I also think that the fact that we've been having this opinion that we won't help with resources that also work on windows could be some of why Ubuntu SE wanted its own community, although I haven't done any research to back this up, I'd be they have no problems with helping a Ubuntu user back up his firefox bookmarks, though they might say take the details of using XMarks to (webapps).

In order for our circle to grow we must be willing to come out of our Ivory Towers to help the unwashed masses on the path to enlightenment. This is not to say we will not migrate questions elsewhere once that becomes possible, it's about helping users after all. If their question is better answered on SO (etc) then we should migrate it there, but I'm not going to try to figure out if questions are 'unix enough' anymore, best simply to suggest that something is better asked elsewhere ( like this ruby question ) than to get in a debate about whether that tool is unix or not. I'm more interested in seeing that user get help.

As far as Ubuntu though... Many of those users wanted a separate community, I would see any effort to migrate questions to ubuntu SE or from ubuntu SE as an abuse of users that chose specifically to post in one community or the other.

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    this site is called "unix" not "not windows", let that be the litmus test, does it involve, or run on a unix? then it must be unix. Are there better places to ask? maybe, but that depends. Commented Sep 4, 2010 at 21:53
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    I'll go with most of what you said, but I really don't buy into the philosophy that we should have more questions just to have more questions. Linux questions are on-topic on SU, but I never go there, because SU also covers every other possible use of hardware and software, and I don't feel like wading through all that to find the questions that actually interest me. If our circle gets wide enough that we're accepting questions like "how do I change my proxy in Internet Explorer" just because it's possible to run IE in Wine, I'm not going to very interested in this site Commented Sep 5, 2010 at 16:48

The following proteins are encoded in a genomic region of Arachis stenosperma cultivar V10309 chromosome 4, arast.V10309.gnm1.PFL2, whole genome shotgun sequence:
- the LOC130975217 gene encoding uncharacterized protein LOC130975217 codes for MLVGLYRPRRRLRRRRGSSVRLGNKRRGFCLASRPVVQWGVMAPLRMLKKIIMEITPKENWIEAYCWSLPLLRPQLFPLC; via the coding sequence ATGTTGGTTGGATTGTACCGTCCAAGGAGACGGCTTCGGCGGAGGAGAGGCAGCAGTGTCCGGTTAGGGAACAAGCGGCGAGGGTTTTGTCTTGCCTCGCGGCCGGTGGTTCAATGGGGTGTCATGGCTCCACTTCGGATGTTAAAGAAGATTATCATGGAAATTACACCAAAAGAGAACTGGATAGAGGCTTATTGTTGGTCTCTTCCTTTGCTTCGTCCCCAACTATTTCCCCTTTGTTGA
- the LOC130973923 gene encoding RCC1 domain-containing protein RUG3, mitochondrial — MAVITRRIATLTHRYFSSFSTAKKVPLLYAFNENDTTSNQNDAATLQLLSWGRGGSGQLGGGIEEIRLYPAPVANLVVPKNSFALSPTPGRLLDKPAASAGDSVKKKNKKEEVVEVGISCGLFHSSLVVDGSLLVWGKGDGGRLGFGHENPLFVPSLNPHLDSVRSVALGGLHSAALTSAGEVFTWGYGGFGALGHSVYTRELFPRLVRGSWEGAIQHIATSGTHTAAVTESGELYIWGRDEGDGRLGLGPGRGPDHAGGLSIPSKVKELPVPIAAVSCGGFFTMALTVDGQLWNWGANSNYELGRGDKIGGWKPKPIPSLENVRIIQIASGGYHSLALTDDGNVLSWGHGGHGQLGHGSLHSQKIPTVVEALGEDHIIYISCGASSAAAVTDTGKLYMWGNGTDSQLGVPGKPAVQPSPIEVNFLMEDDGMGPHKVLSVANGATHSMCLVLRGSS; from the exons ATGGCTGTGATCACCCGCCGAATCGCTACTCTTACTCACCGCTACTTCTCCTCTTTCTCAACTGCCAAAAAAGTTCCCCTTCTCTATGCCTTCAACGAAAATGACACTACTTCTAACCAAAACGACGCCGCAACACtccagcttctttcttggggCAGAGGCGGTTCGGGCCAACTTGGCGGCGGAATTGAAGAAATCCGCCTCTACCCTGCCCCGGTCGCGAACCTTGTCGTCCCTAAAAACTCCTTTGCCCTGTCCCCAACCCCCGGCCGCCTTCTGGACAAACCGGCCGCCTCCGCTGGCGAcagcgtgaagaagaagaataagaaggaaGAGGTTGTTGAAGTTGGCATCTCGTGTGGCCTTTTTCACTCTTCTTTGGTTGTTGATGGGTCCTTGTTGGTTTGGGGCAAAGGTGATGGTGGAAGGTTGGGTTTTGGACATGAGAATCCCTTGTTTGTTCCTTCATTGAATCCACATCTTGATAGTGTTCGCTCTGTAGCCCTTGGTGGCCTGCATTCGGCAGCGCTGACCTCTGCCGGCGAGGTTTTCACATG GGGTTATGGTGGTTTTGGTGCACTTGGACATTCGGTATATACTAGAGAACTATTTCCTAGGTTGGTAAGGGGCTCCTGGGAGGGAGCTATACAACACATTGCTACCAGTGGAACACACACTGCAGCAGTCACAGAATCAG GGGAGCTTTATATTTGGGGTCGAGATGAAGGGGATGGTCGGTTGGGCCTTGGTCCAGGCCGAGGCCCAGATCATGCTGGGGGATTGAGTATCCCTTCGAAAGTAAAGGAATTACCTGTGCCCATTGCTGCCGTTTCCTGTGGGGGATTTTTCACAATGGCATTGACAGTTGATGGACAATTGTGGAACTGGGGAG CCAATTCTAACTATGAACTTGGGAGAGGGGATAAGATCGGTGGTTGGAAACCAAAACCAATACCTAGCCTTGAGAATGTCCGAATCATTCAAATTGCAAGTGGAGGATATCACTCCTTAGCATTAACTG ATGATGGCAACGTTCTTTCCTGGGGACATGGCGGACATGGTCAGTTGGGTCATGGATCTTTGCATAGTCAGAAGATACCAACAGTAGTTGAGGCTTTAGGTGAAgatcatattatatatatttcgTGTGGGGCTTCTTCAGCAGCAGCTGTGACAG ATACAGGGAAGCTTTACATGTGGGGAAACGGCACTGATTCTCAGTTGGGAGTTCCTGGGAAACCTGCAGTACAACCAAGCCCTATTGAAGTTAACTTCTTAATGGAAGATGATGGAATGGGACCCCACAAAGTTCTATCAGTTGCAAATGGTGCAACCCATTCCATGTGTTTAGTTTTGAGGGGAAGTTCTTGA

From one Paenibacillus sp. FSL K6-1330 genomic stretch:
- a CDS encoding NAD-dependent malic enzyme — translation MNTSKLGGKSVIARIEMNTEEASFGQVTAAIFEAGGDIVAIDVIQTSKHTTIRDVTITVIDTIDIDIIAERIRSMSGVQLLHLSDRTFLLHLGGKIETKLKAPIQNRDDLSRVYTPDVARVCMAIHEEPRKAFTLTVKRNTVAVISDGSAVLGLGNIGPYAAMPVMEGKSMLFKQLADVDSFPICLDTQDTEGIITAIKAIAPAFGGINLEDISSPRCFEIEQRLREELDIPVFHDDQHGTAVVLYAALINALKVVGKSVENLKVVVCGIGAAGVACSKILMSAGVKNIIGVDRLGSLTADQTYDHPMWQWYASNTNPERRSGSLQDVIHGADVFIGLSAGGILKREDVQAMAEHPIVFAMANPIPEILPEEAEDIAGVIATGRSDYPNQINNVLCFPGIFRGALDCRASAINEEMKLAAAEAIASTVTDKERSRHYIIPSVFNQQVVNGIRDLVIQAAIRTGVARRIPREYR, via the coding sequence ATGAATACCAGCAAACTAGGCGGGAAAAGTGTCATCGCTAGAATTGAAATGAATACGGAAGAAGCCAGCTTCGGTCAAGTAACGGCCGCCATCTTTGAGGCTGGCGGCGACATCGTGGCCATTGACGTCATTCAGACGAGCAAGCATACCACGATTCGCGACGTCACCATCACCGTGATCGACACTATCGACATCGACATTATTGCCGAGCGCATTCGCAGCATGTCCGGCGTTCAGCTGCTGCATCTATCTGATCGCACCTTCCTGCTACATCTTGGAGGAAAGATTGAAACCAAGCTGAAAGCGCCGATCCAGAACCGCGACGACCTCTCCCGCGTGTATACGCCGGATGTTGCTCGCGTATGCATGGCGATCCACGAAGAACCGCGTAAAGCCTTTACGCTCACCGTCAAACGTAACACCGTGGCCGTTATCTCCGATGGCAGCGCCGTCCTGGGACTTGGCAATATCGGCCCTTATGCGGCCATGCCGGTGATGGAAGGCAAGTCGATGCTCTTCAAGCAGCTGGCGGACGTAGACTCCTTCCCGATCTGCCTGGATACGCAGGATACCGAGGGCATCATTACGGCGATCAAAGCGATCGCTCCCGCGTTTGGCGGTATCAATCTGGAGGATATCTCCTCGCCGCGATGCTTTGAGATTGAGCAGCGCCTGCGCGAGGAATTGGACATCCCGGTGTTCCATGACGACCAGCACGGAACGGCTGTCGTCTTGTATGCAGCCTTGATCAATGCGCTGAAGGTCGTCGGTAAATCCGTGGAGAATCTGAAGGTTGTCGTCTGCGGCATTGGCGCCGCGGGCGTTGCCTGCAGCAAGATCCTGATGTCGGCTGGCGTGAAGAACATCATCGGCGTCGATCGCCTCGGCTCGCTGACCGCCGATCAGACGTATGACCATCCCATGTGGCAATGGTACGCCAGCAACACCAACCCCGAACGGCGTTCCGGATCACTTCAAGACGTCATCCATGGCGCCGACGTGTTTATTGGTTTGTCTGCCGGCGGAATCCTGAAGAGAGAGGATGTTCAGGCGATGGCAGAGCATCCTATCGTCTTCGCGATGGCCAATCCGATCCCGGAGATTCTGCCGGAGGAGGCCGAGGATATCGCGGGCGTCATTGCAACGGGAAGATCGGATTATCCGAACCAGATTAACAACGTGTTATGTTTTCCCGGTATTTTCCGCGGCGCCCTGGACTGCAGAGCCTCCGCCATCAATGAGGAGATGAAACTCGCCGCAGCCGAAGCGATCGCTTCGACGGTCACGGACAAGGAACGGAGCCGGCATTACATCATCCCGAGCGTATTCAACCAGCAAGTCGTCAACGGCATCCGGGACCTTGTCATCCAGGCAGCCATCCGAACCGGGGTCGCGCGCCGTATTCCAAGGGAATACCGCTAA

• As for the part about the Ubuntu SE, I don't think (but I'm just guessing) that most users are consciously thinking "hmm, should I post this on Ubuntu or on Unix?"; I think it's very likely they don't even realize both exist. The odds of that will increase over time, as more people find the sites through Google or promotional links instead of through Area 51. I think us ("us") choosing not to merge but choosing to each allow questions on our sites that clearly belong on the other is about the worst way we could handle it; we either need to merge or we need to keep the sites separate Commented Sep 5, 2010 at 16:51
  • @Michael it's not a philosophy of more questions for more questions. It's a philosophy of not saying something isn't 'unix' just because it runs on a non unix platform. Commented Sep 5, 2010 at 18:43
  • @Michael just an FYI part of the reason I feel this way is because I wast starting to feel like there was a question "Is this unix enough" all the time... it's much easier for us to say "If it works on unix it's unix enough, but there's might be a better place to ask" Commented Sep 5, 2010 at 18:53